Renowned academics compare major features of imperial rule in the 19th century, reflecting a significant shift away from nationalism and toward empires in the studies of state building. The book responds to the current interest in multi-unit formations, such as the European Union and the expanded outreach of the United States.
National historical narratives have systematically marginalized imperial dimensions, yet empires play an important role. This book examines the methods discerned in the creation of the Habsburg Monarchy, the Ottoman Empire, the Hohenzollern rule and Imperial Russia. It inspects the respective imperial elites in these empires, and it details the role of nations, religions and ideologies in the legitimacy of empire building, bringing the Spanish Empire into the analysis. The final part of the book focuses on modern empires, such as the German "Reich." The essays suggest that empires were more adaptive and resilient to change than is commonly thought.
About the Authors
Alexei Miller is recurrent visiting professor, Central European University, Budapest and senior research fellow, Institute for Scientific Information in Social Sciences, Russian Academy of Sciences, Moscow.
Alfred J. Rieber has been teaching and writing Russian and Soviet history for more than fifty years. He began teaching at Northwestern and then moved to the University of Pennsylvania where he chaired the History Department, now holding the title of Professor Emeritus. For the past twenty-two years he has taught at Central European University in Budapest.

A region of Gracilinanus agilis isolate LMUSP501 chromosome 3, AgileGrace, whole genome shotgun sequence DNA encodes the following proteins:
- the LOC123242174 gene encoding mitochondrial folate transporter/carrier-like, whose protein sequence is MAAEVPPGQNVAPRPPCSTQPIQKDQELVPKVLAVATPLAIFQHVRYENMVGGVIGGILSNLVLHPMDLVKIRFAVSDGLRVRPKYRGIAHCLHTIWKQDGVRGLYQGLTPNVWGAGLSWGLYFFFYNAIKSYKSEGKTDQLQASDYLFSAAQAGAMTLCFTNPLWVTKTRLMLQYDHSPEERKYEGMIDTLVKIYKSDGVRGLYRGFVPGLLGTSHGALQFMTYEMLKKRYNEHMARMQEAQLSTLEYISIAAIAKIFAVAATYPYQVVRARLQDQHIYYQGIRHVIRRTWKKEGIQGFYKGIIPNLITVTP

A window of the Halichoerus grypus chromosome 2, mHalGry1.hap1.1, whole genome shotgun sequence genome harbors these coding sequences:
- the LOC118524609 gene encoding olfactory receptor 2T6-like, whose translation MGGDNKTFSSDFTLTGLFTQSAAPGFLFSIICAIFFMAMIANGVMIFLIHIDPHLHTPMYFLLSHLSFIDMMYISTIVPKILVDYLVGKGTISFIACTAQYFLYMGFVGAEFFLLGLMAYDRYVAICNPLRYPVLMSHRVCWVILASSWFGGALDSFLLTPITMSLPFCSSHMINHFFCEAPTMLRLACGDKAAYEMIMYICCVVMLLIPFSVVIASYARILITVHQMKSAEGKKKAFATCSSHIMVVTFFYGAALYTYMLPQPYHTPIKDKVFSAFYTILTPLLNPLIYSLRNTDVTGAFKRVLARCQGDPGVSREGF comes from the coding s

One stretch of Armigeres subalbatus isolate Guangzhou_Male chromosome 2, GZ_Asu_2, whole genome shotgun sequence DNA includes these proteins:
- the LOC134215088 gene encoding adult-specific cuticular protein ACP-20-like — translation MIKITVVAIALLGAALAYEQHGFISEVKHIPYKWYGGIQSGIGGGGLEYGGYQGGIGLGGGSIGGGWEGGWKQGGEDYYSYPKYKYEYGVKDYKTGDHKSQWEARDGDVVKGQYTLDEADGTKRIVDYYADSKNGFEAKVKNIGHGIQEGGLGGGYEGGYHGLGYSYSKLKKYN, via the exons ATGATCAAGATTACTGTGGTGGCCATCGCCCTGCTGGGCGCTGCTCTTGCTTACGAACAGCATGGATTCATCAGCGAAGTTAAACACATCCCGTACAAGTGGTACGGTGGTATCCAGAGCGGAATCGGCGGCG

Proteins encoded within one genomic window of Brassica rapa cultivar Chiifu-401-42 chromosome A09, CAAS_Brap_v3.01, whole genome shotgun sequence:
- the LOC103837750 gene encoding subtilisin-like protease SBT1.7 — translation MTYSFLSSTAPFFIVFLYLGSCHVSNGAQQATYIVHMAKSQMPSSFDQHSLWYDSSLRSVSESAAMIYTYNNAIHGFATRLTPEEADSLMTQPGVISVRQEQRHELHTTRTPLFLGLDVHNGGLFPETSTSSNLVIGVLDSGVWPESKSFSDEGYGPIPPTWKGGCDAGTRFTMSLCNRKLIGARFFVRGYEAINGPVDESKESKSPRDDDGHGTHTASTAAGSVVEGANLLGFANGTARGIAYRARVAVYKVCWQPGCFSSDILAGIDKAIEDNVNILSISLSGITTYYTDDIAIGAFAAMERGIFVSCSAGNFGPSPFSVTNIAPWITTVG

"Offers a helpful scan of the imperial disposition in this period, focusing in particular on the cases of four intertwined empires in central and eastern Europe (Tsarist Russia, the Ottoman Empire, the German Empire, and the Habsburg monarchy). Some of the essays are truly outstanding. The comparative emphasis is valuable, as is the editors' invitation that we approach the nineteenth-century empires as four members of an "imperial macrosystem", deeply entangled with each other as partners, rivals, pupils, and models. This macrosystem proved more flexible and adaptive in its response to the rising pressures of nineteenth century nationalism than is usually presumed. And this is a valuable observation."—Russian Review
"For historians of all the major empires treated here, there are many exciting suggestions of new research prospects; for scholars of state formations generally, imperial rule is posited as not always so drastically different from the "modern" nation-state orientation of our presentist social scienses (including, by the way, history)"—Slavic Review
|Central European University Press|
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